LONDON (Reuters) – British Prime Minister Boris Johnson said on Sunday he was deeply concerned at footage of police breaking up and dragging women away from a vigil for a murdered woman that drew heavy public criticism of the force.
London police faced an official inquiry into their actions after they intervened on Saturday night in the vigil for Sarah Everard, 33, who disappeared as she walked home on March 3. A policeman has been charged with her murder.
“Like everyone who saw it I was deeply concerned about the footage from Clapham Common on Saturday night,” Johnson said in a statement, referring to the London parkland near where the impromptu gathering took place in defiance of a police ban due to COVID-19 restrictions.
Everard’s killing has provoked a huge outpouring of grief and dismay in Britain at the failure of police and wider society to tackle violence against women.
People will gather at Parliament Square later on Monday under the banner “End Violence Against Women”.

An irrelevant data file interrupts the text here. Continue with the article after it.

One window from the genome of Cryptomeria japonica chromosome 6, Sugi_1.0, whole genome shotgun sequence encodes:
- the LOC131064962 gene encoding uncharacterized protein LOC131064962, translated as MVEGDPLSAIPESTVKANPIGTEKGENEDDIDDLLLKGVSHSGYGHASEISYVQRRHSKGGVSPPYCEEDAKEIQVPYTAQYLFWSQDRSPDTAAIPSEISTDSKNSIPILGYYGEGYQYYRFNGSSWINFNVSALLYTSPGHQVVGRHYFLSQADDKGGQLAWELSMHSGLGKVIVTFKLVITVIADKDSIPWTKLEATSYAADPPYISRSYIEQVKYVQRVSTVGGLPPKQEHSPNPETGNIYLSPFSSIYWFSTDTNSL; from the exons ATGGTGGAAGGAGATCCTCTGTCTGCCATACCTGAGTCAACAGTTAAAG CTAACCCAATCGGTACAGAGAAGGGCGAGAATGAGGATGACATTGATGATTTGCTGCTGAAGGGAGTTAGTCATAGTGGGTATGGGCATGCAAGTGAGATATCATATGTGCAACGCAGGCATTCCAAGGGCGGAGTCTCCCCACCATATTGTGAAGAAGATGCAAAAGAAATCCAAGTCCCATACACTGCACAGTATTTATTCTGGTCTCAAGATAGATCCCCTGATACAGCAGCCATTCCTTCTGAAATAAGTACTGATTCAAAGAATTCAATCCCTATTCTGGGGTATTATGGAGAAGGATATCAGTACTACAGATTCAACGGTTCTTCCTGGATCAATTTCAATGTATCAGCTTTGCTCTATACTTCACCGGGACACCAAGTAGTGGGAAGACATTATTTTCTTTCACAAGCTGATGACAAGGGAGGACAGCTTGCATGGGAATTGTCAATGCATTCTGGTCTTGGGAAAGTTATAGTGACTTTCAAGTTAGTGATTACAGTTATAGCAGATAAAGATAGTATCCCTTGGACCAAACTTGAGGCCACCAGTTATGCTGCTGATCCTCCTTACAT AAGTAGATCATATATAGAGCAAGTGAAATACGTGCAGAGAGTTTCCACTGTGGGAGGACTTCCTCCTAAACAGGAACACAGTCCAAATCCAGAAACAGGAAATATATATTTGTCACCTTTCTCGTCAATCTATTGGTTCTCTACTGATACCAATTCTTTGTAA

Johnson said the Metropolitan Police Commissioner Cressida Dick had committed to reviewing the police action and Interior minister Priti Patel had ordered a review to learn lessons on how to improve policing of such events in future.
Police chief Dick backed her officers and said that they needed to make a very difficult judgement.
“We’re still in a pandemic, unlawful gatherings are unlawful gatherings, officers have to take action if people are putting themselves massively at risk,” Dick told reporters.
Asked if she was considering resigning, she said: “No, I’m not.”
Kit Malthouse, the minister for crime and policing, was asked on Sky News if he backed calls for Dick to resign. “No I don’t,” he said.
“I do recognise that the police are in an incredibly difficult position, I mean throughout this pandemic, we’ve asked them to do a job that they’ve never done before, and to stand between the public and this terrible virus, in a way that none of us are used to,” Malthouse said.
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